But we’ve just been sent a signal by Prime Minister Stephen Harper that he gives not a toss for these facts. Tuesday, he told us that some group called “ordinary people” didn’t care about something called “the arts.” His idea of “the arts” is a bunch of rich people gathering at galas whining about their grants. Well, I can count the number of moderately rich writers who live in Canada on the fingers of one hand: I’m one of them, and I’m no Warren Buffett. I don’t whine about my grants because I don’t get any grants. I whine about other grants – grants for young people, that may help them to turn into me, and thus pay to the federal and provincial governments the kinds of taxes I pay, and cover off the salaries of such as Mr. Harper. In fact, less than 10 per cent of writers actually make a living by their writing, however modest that living may be. They have other jobs. But people write, and want to write, and pack into creative writing classes, because they love this activity – not because they think they’ll be millionaires.

Every single one of those people is an “ordinary person.” Mr. Harper’s idea of an ordinary person is that of an envious hater without a scrap of artistic talent or creativity or curiosity, and no appreciation for anything that’s attractive or beautiful. My idea of an ordinary person is quite different. Human beings are creative by nature. For millenniums we have been putting our creativity into our cultures – cultures with unique languages, architecture, religious ceremonies, dances, music, furnishings, textiles, clothing and special cuisines. “Ordinary people” pack into the cheap seats at concerts and fill theatres where operas are brought to them live. The total attendance for “the arts” in Canada in fact exceeds that for sports events. “The arts” are not a “niche interest.” They are part of being human.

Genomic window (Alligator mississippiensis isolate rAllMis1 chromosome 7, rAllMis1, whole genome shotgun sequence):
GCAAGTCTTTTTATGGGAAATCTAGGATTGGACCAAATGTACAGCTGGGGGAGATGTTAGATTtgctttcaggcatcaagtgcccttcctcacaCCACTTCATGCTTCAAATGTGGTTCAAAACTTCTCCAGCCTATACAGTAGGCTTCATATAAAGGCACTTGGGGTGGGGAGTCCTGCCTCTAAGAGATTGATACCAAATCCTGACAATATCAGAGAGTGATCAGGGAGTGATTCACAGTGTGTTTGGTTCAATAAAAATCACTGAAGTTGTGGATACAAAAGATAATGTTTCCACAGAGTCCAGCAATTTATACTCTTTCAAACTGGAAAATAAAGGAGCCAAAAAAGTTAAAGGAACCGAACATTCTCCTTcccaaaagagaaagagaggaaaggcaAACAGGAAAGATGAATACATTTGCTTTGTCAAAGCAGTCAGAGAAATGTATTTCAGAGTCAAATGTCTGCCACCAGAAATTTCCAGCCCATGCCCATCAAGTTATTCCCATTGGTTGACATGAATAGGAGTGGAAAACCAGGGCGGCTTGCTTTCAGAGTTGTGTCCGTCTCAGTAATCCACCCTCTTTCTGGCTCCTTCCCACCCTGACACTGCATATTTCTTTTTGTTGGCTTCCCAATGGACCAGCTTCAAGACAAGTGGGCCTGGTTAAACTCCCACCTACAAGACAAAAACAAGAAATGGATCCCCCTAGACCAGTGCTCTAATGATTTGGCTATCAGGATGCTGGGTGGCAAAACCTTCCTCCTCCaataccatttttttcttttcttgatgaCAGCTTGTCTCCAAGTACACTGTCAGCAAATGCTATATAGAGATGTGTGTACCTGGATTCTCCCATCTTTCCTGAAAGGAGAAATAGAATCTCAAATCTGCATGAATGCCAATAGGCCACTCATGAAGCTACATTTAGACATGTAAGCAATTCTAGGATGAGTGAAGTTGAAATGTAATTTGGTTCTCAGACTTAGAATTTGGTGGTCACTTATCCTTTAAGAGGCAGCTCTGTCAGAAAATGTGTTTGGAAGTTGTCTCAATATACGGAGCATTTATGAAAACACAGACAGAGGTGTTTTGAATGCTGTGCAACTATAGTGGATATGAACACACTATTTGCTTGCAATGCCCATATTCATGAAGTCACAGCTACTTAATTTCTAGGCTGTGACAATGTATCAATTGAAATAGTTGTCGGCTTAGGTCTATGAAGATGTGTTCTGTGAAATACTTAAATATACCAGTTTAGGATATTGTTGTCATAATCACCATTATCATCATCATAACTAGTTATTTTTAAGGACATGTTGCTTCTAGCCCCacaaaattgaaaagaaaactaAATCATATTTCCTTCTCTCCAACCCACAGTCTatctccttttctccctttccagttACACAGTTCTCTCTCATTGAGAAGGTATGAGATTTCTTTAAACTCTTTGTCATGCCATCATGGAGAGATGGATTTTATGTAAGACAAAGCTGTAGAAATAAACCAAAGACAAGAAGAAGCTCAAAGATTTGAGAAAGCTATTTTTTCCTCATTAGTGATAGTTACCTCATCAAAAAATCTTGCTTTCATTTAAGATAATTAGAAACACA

Jelly hell

Not to put a damper on your summer’s day, but i just read the following in the July/August 2008 EcoNews newsletter. It’s a downer, no doubt, but i like Victoria’s Guy Dauncey , who publishes the newsletter, because of his irrepressible optimism. In fact, he’ll be getting a good chunk of my $100 climate change rebate from the BC government.

I highly recommend EcoNews as a monthly read — subscribe using the box on the left of the page. And put pressure on our nice Canadian governments, who are dragging their feet in every way possible even as the citizenry forges ahead with grassroots initiatives.

Something extremely disturbing is happening in the world’s oceans. Thanks to our seemingly endless hunger for seafood, we have killed off 90% of the large predatory fish.

There is a consequence to this, since large predatory fish eat other fish — it’s like removing 90% the police from a community. The result in this case is an explosion of jellyfish, since we have killed 90% the sharks, swordfish, tuna, cod, and leatherback turtles that love to eat them.